Different ways of wearing a balaclava
A woman modeling a knitted balaclava

A balaclava, also known as a monkey cap, balaclava helmet, ski mask or sheisty,[1] is a form of cloth headgear designed to expose only part of the face, usually the eyes and mouth. Depending on style and how it is worn, only the eyes, mouth and nose, or just the front of the face are unprotected. Versions with enough of a full face opening may be rolled into a hat to cover the crown of the head or folded down as a collar around the neck. It is commonly used in alpine skiing and snowboarding.


Similar styles of headgear were known in the 19th century as the Uhlan cap worn by Polish and Prussian soldiers, and the Templar cap worn by outdoor sports enthusiasts.[2][3]

The name comes from their use at the Battle of Balaclava during the Crimean War of 1854, referring to the town near Sevastopol in the Crimea,[4] where British troops there wore knitted headgear to keep warm.[2] Handmade balaclavas were sent over to the British troops to help protect them from the bitter cold weather. British troops required this aid, as their own supplies (warm clothing, weatherproof quarters, and food) never arrived in time.[5] According to Richard Rutt in his History of Handknitting, the name "balaclava helmet" was not used during the war but appears much later, in 1881.[3]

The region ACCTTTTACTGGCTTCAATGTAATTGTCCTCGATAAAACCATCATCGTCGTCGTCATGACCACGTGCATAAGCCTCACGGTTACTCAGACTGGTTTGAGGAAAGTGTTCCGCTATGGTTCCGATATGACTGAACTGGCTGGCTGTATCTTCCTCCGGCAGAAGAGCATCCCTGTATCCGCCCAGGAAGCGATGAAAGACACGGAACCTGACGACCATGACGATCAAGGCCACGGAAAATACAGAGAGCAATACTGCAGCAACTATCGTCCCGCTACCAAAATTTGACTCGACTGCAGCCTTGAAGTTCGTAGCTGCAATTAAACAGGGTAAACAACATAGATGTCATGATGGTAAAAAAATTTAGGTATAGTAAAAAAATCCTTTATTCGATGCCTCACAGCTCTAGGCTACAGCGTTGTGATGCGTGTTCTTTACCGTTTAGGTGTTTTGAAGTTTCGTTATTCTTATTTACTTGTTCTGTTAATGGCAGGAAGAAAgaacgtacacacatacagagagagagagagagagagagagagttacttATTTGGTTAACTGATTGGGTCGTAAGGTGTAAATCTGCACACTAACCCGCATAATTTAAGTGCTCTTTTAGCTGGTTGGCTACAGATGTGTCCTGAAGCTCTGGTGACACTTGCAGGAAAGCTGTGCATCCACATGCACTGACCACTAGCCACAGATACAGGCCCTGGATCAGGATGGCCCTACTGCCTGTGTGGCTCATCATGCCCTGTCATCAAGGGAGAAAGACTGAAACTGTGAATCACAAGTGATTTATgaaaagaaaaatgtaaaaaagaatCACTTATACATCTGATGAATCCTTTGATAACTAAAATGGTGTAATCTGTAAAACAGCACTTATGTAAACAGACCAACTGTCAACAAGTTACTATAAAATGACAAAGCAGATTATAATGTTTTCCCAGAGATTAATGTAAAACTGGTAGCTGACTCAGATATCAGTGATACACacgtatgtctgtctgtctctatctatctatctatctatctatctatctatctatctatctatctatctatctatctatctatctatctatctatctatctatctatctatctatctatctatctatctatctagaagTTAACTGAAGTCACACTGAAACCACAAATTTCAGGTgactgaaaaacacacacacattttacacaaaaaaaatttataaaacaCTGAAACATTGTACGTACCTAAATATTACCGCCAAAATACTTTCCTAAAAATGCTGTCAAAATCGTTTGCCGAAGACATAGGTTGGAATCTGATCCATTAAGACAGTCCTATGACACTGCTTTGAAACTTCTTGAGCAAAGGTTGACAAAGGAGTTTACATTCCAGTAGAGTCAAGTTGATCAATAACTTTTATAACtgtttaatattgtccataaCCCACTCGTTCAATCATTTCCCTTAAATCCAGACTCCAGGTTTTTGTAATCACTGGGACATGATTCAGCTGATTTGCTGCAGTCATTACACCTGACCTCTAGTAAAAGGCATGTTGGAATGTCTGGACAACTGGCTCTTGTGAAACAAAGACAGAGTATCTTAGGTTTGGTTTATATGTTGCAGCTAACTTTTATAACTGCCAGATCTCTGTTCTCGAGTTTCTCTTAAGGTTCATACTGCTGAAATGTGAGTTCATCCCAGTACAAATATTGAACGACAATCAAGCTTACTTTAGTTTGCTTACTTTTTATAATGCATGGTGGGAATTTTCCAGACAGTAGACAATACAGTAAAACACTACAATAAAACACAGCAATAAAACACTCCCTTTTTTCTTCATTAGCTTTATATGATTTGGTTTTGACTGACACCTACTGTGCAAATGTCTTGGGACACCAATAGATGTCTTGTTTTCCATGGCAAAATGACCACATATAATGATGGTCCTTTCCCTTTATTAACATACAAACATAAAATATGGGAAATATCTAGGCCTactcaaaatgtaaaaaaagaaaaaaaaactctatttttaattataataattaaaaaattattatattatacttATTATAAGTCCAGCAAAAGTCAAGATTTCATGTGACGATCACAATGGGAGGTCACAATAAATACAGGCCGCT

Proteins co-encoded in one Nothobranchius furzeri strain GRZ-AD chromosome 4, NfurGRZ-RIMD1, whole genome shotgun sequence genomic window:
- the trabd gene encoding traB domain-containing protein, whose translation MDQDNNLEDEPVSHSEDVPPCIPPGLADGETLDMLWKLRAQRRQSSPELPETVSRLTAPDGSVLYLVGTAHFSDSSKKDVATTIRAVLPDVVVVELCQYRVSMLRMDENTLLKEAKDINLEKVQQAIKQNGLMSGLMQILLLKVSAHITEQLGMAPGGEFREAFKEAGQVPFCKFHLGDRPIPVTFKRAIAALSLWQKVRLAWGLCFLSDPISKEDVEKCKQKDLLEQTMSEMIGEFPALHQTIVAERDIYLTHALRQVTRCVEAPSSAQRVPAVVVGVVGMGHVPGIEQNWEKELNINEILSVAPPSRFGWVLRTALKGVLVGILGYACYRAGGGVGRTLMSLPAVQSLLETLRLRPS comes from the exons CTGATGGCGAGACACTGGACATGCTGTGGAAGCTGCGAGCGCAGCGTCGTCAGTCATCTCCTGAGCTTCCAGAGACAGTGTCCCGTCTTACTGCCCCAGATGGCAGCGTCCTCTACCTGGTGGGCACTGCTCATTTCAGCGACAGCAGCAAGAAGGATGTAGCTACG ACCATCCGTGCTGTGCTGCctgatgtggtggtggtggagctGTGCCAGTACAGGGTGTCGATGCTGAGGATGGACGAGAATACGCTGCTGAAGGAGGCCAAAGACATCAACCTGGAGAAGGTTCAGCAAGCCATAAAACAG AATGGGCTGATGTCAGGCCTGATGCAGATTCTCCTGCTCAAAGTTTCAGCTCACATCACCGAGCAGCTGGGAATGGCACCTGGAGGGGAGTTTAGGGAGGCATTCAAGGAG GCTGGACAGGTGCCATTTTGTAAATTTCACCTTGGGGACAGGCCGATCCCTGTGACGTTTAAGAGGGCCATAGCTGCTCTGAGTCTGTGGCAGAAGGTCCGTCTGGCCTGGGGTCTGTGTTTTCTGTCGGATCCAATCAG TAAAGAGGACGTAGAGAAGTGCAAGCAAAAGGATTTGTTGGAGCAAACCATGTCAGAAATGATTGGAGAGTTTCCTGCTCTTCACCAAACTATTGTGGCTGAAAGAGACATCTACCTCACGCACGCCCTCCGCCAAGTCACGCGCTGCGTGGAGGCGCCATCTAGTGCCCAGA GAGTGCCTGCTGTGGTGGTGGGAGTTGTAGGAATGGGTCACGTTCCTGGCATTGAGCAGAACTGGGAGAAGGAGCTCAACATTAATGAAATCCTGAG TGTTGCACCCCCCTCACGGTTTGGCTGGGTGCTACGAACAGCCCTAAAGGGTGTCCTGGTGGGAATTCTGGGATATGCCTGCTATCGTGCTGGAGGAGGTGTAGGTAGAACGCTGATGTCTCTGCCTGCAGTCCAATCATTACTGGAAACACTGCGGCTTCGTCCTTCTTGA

Thin Balaclavas can be used under motorcycle, snowmobile, ski, and snowboard helmets for warmth in cool or winter conditions.


Balaclava worn during a snowstorm

Many skiers, snowboarders, cyclists, and runners wear balaclavas in cold weather for warmth. They protect the head, face, and neck from wind and low temperatures and can fit easily under helmets. These sports balaclavas can be full balaclavas, which cover the entire head leaving only the eyes uncovered, or half-balaclavas, which leave the forehead free, but cover most of the head. Key elements of sports balaclavas are that they are warm, windproof, and moisture-wicking.


See also: Racing suit and Anti-flash gear

Race drivers in Fédération Internationale de l'Automobile sanctioned events must wear balaclavas made of fire-retardant material underneath their crash helmets. In racing events, hill-climbs, special stages of rallies and selective sections of cross-country events entered on the International Sporting Calendar, all drivers and co-drivers must wear overalls as well as gloves (optional for co-drivers), long underwear, a balaclava, and shoes homologated to the FIA 8856-2000 standard.[6]